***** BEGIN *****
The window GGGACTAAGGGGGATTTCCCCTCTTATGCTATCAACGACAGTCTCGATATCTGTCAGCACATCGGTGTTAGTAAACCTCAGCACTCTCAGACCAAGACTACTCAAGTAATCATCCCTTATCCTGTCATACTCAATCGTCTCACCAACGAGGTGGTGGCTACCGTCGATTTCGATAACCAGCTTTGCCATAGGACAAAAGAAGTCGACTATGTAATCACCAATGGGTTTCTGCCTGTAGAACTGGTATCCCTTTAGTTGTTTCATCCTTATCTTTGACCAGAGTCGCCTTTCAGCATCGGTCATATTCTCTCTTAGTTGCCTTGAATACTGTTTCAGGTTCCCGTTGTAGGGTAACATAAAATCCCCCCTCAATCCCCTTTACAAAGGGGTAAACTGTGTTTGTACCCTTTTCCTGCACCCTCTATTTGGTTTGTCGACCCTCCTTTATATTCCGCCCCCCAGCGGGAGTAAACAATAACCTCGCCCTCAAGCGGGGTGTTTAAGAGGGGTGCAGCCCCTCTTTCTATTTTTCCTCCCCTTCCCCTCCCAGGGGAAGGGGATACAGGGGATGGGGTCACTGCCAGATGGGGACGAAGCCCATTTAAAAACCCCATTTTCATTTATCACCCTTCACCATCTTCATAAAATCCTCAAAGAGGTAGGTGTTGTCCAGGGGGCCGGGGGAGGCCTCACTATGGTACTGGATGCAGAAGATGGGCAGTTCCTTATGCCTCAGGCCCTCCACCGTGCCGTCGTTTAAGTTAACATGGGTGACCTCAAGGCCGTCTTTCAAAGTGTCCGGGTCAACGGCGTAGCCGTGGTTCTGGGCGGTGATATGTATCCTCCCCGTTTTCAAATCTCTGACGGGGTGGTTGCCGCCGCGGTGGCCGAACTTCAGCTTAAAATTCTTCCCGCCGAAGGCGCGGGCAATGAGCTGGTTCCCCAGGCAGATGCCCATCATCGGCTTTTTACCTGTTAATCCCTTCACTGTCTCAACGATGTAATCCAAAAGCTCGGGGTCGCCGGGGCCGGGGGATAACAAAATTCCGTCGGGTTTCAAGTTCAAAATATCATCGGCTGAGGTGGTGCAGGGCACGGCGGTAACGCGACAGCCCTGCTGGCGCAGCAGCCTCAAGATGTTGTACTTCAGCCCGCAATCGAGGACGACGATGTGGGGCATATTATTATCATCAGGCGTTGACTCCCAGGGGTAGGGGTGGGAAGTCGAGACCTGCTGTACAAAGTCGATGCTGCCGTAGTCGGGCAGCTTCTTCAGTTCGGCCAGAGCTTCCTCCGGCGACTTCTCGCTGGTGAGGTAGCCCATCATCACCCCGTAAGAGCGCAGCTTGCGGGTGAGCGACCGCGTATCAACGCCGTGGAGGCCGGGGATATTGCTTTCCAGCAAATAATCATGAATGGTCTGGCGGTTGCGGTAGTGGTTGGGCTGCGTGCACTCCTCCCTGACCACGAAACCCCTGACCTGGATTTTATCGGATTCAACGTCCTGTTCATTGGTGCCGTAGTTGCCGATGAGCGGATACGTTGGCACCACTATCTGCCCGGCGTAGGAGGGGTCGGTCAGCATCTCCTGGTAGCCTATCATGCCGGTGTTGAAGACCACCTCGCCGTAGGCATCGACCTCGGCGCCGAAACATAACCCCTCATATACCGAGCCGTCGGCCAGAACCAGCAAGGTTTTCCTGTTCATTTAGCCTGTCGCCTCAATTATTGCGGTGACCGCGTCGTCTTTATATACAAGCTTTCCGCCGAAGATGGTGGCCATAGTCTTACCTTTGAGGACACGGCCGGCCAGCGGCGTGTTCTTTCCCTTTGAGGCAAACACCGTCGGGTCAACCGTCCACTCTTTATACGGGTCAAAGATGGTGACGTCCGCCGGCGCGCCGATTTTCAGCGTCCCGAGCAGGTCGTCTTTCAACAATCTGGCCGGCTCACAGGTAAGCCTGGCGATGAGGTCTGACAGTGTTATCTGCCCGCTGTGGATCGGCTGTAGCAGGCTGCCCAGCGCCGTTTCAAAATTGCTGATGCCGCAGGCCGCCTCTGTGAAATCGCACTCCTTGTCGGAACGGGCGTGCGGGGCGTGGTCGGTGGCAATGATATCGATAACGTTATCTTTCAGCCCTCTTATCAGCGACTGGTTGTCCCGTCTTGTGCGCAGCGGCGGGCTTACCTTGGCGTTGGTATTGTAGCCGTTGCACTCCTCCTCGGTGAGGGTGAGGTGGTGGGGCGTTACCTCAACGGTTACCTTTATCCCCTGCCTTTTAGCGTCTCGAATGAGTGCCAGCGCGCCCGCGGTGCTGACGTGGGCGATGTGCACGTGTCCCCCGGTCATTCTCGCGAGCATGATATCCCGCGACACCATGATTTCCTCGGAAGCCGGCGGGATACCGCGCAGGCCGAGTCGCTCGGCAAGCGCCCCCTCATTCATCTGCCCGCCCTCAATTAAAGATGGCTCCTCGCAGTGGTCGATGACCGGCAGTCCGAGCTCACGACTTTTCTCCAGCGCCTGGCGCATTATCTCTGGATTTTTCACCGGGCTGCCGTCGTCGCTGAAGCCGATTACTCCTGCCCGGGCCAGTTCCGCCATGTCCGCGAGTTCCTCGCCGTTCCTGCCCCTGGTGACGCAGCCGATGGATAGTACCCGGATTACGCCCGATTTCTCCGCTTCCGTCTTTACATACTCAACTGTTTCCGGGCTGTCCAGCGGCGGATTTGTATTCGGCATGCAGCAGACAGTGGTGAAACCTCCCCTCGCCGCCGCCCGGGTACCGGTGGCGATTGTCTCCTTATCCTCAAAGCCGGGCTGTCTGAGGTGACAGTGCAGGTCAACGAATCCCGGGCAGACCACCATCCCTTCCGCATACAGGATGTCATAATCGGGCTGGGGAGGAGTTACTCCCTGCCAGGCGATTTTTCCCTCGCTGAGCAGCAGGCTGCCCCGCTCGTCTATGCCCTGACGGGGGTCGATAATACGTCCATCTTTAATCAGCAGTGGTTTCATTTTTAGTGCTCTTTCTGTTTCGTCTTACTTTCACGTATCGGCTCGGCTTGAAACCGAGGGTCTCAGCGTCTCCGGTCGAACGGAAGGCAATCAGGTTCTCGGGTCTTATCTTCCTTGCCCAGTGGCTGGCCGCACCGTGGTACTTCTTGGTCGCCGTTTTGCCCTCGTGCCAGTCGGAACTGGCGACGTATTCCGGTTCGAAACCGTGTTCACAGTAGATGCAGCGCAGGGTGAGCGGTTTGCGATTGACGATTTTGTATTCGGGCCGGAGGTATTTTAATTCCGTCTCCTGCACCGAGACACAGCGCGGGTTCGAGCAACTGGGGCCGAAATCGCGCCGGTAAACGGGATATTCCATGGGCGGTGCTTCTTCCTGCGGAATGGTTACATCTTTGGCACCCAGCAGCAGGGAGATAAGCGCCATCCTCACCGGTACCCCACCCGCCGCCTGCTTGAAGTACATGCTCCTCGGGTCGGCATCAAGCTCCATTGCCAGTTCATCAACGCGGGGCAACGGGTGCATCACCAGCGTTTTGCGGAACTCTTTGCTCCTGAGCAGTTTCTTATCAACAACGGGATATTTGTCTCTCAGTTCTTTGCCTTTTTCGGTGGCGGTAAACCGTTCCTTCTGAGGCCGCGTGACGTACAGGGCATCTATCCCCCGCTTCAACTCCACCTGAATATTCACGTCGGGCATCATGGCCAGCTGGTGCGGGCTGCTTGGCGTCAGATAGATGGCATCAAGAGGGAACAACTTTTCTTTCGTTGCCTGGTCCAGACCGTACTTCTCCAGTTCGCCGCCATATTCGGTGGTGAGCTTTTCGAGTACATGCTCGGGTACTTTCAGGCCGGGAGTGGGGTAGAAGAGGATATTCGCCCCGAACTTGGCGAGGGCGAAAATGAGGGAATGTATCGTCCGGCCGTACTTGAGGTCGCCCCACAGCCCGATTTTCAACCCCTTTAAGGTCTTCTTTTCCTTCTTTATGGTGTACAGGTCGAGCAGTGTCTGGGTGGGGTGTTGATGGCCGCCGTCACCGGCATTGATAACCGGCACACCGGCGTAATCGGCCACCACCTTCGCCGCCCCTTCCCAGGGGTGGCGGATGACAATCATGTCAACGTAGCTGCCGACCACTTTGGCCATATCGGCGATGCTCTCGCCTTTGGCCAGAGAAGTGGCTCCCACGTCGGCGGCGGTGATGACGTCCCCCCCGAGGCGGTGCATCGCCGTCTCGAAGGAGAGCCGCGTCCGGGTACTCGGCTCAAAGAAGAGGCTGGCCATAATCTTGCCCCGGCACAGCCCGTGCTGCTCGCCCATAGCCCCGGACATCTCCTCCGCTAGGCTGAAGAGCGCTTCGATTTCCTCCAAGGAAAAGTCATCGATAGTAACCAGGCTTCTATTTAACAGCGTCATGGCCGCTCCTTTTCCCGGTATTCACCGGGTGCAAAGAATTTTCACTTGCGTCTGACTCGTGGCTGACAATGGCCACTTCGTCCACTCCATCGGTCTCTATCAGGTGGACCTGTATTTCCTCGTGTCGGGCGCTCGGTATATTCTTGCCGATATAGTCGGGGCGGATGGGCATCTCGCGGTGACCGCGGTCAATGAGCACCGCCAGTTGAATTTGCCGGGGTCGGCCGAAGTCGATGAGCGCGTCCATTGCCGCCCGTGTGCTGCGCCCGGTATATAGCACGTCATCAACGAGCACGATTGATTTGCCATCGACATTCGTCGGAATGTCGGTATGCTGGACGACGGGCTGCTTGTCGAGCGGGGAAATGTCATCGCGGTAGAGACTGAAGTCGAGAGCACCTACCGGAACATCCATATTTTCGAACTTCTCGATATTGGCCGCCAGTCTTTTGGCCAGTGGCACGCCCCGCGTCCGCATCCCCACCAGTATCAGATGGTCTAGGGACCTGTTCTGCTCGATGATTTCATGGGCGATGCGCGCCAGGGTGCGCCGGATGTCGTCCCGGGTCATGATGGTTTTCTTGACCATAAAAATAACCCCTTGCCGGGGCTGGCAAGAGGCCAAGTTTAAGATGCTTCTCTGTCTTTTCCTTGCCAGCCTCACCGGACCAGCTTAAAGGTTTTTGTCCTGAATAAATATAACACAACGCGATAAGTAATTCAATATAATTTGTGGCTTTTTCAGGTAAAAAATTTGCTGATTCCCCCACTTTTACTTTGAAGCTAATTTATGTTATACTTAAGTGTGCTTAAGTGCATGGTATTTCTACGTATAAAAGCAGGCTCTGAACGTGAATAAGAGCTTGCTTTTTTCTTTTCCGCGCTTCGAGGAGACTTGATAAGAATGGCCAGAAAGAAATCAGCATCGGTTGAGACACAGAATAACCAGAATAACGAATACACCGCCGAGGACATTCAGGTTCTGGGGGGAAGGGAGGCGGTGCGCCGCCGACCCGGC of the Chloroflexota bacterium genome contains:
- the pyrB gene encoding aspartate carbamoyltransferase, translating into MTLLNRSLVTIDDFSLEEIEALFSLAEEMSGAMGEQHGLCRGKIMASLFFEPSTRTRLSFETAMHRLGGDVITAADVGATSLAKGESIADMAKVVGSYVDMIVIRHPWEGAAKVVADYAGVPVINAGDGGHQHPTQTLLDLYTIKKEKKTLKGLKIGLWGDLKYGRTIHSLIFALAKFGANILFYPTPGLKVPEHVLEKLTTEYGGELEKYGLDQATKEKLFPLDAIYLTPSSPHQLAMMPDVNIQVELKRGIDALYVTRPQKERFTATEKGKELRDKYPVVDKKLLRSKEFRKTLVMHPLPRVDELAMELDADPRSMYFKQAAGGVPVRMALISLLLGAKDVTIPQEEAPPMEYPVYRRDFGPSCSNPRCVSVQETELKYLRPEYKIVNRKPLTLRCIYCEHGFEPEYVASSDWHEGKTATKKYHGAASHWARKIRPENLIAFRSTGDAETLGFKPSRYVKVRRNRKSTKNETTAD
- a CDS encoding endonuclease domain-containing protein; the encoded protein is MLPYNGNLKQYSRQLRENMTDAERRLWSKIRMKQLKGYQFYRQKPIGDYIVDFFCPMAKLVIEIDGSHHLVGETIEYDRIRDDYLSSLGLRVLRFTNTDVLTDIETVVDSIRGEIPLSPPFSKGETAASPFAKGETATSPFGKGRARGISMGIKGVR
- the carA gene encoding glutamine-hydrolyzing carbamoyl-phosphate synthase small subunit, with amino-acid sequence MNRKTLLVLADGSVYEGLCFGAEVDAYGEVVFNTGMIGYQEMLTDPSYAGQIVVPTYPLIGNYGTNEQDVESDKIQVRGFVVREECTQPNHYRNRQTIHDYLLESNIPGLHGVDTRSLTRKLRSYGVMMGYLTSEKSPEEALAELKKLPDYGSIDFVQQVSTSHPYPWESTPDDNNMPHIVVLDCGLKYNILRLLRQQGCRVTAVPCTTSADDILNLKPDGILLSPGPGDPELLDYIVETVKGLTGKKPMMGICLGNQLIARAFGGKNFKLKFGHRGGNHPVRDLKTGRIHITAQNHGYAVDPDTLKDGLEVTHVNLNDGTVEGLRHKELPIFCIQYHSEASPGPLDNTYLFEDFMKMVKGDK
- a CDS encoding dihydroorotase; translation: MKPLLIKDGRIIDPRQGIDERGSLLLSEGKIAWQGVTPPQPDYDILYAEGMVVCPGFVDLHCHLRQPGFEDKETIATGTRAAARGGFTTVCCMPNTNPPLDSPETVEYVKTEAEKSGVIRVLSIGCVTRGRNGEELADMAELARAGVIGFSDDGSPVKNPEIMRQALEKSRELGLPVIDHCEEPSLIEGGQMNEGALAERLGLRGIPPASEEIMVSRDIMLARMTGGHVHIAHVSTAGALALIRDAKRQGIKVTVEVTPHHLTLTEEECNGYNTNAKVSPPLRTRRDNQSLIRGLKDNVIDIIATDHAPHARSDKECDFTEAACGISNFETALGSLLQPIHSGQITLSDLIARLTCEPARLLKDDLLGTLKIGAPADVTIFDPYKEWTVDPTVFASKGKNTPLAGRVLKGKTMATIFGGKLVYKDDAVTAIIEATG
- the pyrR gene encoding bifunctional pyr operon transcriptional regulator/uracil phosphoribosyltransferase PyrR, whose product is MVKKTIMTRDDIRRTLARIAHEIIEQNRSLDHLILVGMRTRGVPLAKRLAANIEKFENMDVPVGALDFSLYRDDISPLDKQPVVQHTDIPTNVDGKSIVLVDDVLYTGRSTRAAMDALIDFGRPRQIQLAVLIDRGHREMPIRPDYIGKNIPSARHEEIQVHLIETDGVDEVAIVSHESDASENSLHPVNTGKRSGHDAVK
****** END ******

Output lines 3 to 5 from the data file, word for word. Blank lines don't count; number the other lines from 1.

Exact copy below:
- a CDS encoding endonuclease domain-containing protein; the encoded protein is MLPYNGNLKQYSRQLRENMTDAERRLWSKIRMKQLKGYQFYRQKPIGDYIVDFFCPMAKLVIEIDGSHHLVGETIEYDRIRDDYLSSLGLRVLRFTNTDVLTDIETVVDSIRGEIPLSPPFSKGETAASPFAKGETATSPFGKGRARGISMGIKGVR
- the carA gene encoding glutamine-hydrolyzing carbamoyl-phosphate synthase small subunit, with amino-acid sequence MNRKTLLVLADGSVYEGLCFGAEVDAYGEVVFNTGMIGYQEMLTDPSYAGQIVVPTYPLIGNYGTNEQDVESDKIQVRGFVVREECTQPNHYRNRQTIHDYLLESNIPGLHGVDTRSLTRKLRSYGVMMGYLTSEKSPEEALAELKKLPDYGSIDFVQQVSTSHPYPWESTPDDNNMPHIVVLDCGLKYNILRLLRQQGCRVTAVPCTTSADDILNLKPDGILLSPGPGDPELLDYIVETVKGLTGKKPMMGICLGNQLIARAFGGKNFKLKFGHRGGNHPVRDLKTGRIHITAQNHGYAVDPDTLKDGLEVTHVNLNDGTVEGLRHKELPIFCIQYHSEASPGPLDNTYLFEDFMKMVKGDK
- a CDS encoding dihydroorotase; translation: MKPLLIKDGRIIDPRQGIDERGSLLLSEGKIAWQGVTPPQPDYDILYAEGMVVCPGFVDLHCHLRQPGFEDKETIATGTRAAARGGFTTVCCMPNTNPPLDSPETVEYVKTEAEKSGVIRVLSIGCVTRGRNGEELADMAELARAGVIGFSDDGSPVKNPEIMRQALEKSRELGLPVIDHCEEPSLIEGGQMNEGALAERLGLRGIPPASEEIMVSRDIMLARMTGGHVHIAHVSTAGALALIRDAKRQGIKVTVEVTPHHLTLTEEECNGYNTNAKVSPPLRTRRDNQSLIRGLKDNVIDIIATDHAPHARSDKECDFTEAACGISNFETALGSLLQPIHSGQITLSDLIARLTCEPARLLKDDLLGTLKIGAPADVTIFDPYKEWTVDPTVFASKGKNTPLAGRVLKGKTMATIFGGKLVYKDDAVTAIIEATG